Coffee is likely to contribute far more health-giving anti-oxidants to your diet than fruit and vegetables, new research suggests.
The evidence comes from new research conducted in the United States, where scientists measured the antioxidant content of more than 100 items, including vegetables, fruits, nuts, spices, oils and beverages.
Coffee emerged as easily the biggest source of antioxidants, taking account of the amount per serving and level of consumption. Black tea came second, followed by bananas, dry beans and corn.
“Americans receive more of their antioxidants from coffee than any other dietary source – nothing else even comes close,” said the leader of the study, Professor Joe Vinson, of Scranton University, Pennsylvania. Caffeinated and decaffeinated coffee both appeared to provide similar antioxidant levels. The US findings probably reflect a similar trend in the UK, with 47 per cent of the population drinking about 70 million cups of coffee each day.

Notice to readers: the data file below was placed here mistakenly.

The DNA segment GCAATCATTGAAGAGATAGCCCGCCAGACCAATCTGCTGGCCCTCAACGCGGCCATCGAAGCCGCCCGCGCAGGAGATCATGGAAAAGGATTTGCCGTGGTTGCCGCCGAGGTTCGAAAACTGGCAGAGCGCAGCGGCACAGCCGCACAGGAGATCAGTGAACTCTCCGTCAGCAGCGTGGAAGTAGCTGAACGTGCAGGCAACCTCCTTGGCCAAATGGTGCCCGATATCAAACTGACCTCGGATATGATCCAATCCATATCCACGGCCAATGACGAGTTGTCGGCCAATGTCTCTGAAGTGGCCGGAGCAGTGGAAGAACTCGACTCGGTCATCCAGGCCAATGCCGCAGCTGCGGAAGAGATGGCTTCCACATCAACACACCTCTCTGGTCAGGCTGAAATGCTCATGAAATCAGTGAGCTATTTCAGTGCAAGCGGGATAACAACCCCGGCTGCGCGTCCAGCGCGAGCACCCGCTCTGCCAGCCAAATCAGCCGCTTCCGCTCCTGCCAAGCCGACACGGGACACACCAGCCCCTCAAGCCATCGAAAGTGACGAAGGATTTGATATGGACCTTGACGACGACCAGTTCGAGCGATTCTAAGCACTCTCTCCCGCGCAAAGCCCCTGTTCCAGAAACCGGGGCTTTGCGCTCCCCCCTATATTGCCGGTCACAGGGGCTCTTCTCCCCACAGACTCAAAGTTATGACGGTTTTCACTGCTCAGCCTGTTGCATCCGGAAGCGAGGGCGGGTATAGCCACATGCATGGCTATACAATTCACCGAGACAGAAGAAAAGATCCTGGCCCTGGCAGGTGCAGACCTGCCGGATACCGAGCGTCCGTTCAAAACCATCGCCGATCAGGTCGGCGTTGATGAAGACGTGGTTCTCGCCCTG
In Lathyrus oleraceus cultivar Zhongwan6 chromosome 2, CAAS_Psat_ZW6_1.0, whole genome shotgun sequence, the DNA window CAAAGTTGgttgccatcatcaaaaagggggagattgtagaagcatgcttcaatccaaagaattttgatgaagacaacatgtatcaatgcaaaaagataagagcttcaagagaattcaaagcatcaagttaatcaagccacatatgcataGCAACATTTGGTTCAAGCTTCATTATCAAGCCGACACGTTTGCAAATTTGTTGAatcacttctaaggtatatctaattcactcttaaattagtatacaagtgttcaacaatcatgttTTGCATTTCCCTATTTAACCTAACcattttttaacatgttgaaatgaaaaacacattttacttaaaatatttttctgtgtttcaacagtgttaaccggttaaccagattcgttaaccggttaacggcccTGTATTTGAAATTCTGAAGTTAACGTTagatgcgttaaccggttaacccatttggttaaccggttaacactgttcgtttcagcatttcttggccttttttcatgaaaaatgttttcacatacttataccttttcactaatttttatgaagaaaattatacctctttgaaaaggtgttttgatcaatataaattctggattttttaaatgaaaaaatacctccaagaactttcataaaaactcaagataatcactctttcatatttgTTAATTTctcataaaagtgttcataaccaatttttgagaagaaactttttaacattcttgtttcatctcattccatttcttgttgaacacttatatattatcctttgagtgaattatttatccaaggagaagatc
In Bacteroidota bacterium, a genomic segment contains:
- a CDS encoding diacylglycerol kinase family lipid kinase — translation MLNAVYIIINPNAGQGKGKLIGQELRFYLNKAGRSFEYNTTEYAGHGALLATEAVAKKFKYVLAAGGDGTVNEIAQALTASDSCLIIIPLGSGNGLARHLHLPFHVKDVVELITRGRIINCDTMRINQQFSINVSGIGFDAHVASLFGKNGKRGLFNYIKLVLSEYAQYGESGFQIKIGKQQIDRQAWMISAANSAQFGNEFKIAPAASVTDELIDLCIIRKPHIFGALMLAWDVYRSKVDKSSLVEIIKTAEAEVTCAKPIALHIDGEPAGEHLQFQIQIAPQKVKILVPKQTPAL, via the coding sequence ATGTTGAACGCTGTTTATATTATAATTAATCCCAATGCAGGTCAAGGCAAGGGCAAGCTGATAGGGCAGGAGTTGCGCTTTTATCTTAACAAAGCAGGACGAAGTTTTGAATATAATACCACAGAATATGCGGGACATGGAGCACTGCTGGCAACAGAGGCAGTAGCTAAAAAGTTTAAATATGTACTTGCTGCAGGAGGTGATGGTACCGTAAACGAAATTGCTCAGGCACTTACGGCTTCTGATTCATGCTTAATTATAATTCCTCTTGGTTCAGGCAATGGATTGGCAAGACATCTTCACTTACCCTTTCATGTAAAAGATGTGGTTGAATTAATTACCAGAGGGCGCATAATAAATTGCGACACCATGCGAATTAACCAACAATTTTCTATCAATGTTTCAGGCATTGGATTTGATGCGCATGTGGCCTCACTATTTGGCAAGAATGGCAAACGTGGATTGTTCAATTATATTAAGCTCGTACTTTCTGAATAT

Antioxidants help to rid the body of harmful free radicals – destructive molecules that damage cells and DNA that are a by product of oxygen metabolism – and have been linked to a number of health benefits, including protection against heart disease and cancer.
Studies have also associated coffee drinking with a reduced risk of both liver and colon cancer, type two diabetes and Parkinson’s disease. But Professor Vinson urged moderation, recommending that people drink only one or two cups per day. He added: “Unfortunately, consumers are still not eating enough fruits and vegetables, which are better for you from an overall nutritional point of view. Coffee may deliver anti-oxidants but is somewhat lacking when it comes to vitamins and minerals.”
A spokesman for the British Coffee Association said: “This study reconfirms the fact that moderate coffee consumption of four to five cups a day not only is perfectly safe but may confer health benefits.”